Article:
The incident of the strike gave an opportunity to force the inevitable fight on a false issue, and this, of course, is a cunning move on the part of the employers.

As for the “moral” aspect of the demand for a 5 per cent. advance of wages, there is this to be said. The present basis of wages, it is claimed, is that of 33 years ago. In June Mr. Gill, M.P., secretary of the Bolton Spinners’ Provincial Association, speaking of the textile industry, said : “Since there was a general reduction of hours thirty years ago the speed of machinery has been largely increased. The size of machines is now much greater, so that the productive capacity per person employed must have increased by no less than 30 to 40 per cent.”

This estimate of the increased productivity per operative is absurdly low. In the absence of direct figures it may be pointed out that the population of the country has increased over 40 per cent. in the last 30 years, so that the production of textile goods for the greater population would demand a 40 per cent. greater out¬put, other things being the same. A second point is that in the 14 years (we have not the figures for 30 years) from 1893 to 1907, the amount of textile goods exported in a year from this country rose from about £86,400,000 to nearly £144,600,000 (“Statistical Abstract,” 55th number)—an increase, not of 30 or 40 per cent. in 30 years, but of more than 70 per cent. in 14 years. A third point is that during the same period the textiles imported have declined from 82 million yards to 77½ million ().

And now the most astounding point is this : This increased population has been supplied, this vastly greater exportation accomplished, this decreased importation endured, with actually fewer operatives than formerly !

For according to the Local Government Board publication Cd. 4671, the number of operatives in the textile industries declined from 1,391,453 in 1891 to 1,301,685 in 1901—a decline of just on 90.000, not in 30 years, not even in 14 years, but in a single decade.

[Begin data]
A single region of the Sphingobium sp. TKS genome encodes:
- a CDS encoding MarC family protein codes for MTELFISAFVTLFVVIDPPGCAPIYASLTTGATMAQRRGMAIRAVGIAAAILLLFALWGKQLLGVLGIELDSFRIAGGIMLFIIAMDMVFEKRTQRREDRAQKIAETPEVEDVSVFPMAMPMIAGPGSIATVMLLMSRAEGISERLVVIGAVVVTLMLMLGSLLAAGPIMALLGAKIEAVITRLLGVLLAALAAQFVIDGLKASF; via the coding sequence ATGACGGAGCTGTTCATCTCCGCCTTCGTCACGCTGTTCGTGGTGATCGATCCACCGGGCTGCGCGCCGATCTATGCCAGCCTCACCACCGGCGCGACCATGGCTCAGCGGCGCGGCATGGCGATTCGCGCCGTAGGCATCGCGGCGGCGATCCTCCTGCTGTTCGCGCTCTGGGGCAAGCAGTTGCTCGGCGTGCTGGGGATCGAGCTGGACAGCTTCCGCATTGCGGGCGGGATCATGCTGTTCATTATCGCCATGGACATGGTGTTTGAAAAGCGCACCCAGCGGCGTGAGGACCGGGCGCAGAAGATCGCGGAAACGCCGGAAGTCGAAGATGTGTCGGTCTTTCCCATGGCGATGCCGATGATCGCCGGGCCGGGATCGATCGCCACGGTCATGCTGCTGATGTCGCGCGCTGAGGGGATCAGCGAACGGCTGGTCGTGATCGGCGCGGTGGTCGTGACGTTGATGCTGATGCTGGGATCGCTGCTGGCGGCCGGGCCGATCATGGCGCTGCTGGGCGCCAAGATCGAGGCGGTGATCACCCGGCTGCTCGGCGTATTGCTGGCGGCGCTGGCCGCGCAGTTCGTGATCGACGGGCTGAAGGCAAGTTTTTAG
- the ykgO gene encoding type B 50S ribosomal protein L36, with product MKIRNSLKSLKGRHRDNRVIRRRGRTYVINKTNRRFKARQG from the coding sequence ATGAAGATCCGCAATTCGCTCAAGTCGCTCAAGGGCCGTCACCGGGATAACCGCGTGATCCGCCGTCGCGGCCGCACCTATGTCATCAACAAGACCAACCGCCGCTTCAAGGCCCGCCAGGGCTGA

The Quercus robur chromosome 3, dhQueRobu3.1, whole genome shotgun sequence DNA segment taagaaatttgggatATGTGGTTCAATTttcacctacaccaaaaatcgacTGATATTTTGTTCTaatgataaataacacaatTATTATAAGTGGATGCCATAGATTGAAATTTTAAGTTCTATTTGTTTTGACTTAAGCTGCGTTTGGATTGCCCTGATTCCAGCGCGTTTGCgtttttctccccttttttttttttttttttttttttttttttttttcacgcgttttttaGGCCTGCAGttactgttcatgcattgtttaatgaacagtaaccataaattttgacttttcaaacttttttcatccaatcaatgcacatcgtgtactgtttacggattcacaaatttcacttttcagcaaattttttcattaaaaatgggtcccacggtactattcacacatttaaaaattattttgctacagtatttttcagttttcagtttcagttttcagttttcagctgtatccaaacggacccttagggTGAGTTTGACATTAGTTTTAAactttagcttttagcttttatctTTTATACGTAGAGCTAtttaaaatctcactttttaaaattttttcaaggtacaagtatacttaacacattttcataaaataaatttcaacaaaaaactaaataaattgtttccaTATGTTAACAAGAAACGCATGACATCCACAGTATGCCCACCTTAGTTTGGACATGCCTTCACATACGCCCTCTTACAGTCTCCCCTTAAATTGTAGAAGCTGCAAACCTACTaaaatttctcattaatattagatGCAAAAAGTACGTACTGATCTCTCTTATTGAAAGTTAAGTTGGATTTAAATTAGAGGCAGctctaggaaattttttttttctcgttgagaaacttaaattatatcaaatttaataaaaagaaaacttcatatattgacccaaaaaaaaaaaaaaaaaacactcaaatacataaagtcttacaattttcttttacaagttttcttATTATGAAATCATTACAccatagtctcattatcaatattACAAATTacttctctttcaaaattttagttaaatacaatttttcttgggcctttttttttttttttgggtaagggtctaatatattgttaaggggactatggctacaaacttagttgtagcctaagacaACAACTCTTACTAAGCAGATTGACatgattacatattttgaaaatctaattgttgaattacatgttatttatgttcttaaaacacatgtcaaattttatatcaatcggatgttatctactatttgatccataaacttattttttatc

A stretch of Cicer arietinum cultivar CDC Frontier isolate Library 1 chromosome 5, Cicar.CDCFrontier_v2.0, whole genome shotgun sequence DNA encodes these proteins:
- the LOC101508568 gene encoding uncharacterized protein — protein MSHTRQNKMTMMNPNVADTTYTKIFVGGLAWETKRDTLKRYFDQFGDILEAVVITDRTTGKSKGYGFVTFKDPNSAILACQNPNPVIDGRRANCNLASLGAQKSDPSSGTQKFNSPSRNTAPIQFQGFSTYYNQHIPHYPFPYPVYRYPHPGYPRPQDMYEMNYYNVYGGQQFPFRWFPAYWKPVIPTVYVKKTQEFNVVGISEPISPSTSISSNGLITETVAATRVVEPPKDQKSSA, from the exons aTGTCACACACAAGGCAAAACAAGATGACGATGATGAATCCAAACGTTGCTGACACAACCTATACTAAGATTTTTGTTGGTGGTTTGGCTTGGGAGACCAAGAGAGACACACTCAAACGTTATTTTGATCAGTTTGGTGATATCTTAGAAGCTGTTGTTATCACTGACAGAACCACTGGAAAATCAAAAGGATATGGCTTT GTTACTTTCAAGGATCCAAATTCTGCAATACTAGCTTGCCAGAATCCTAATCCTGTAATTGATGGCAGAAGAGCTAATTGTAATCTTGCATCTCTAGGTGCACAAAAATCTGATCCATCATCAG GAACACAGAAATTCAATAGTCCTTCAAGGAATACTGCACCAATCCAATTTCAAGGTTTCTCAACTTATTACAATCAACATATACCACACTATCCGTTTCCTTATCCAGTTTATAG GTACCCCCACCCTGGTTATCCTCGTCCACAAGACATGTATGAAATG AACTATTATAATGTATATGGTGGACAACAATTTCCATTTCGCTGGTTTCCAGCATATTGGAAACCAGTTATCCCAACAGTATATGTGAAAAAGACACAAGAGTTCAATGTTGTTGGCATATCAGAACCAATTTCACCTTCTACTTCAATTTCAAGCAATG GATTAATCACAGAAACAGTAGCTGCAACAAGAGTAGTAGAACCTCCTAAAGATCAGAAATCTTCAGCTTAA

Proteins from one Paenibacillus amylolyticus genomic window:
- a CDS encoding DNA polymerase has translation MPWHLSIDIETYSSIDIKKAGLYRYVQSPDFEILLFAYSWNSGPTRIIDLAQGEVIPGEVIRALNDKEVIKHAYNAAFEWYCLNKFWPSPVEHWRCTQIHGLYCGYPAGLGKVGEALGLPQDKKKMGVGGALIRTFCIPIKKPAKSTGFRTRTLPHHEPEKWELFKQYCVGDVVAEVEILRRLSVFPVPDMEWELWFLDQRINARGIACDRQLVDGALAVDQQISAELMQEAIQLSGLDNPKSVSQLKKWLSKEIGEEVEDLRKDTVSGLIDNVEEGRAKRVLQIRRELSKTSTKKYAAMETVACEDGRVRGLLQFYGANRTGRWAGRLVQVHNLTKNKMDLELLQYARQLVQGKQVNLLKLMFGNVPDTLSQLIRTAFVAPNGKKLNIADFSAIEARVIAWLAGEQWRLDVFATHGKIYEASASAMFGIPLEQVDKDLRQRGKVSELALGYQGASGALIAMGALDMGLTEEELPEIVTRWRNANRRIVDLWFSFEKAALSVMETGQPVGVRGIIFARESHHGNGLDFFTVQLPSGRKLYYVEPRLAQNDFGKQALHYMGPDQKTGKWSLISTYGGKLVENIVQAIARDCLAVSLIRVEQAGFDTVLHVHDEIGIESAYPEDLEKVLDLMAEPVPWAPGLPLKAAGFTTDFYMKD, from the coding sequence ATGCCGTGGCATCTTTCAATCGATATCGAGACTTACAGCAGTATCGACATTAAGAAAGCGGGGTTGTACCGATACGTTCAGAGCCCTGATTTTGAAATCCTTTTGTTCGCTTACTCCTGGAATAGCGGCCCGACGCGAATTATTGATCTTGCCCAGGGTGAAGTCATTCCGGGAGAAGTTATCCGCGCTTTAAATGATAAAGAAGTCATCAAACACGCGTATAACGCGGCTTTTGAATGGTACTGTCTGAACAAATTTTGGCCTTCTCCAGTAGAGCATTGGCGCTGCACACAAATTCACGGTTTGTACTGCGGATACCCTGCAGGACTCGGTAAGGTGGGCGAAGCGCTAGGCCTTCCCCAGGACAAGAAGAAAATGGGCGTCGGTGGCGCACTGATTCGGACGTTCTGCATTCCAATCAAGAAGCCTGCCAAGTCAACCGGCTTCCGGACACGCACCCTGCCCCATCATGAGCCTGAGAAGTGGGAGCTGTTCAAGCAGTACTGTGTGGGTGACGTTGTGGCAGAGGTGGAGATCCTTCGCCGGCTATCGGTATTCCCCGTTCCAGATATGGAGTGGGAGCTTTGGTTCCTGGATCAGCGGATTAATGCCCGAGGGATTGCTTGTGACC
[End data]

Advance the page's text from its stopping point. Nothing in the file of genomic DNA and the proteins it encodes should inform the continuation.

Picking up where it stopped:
In the 30 years 1871-1901 the decrease was 145,000 roughly, and from 1851 to 1901 (50 years) it was 370,000.

In face of such figures as these it is readily seen how laughably insufficient is Mr. Gill’s 30 or 40 per cent. in 30 years.

Out of all this wonderful increase of labour product, the labourers are demanding an increase of 5 per cent. in wages, and (Peace on Earth) the masters have locked “them out to starve.

Mr. Lloyd George, addressing a meeting of soft-heads in Cardiff on Dec. 29 last, said : “You cannot redeem those who are below except by the sacrifice of those who above.” This is a tip we heartily commend to the textile (and all other) workers to-day. They must recognise that the struggle for increased wages is futile to stave off the misery of their wage-slave position. They must recognise that their redemption from wage slavery can only take place through, as Lloyd George puts it, the sacrifice of those who are above—the master class—and they must proceed, firmly, unflinchingly, to sacrifice them.

The way lies first of all through the capture of political power, in order that the master class may be hurled from their possession of the means and instruments of production, so that this wonderful growth of the fertility of labour-power, half revealed by these official figures, may be directed to increasing the economic well-being of those that labour.

Goodwill to every hand that is given to this work, and may it prosper in the prosecution of the struggle this coming year.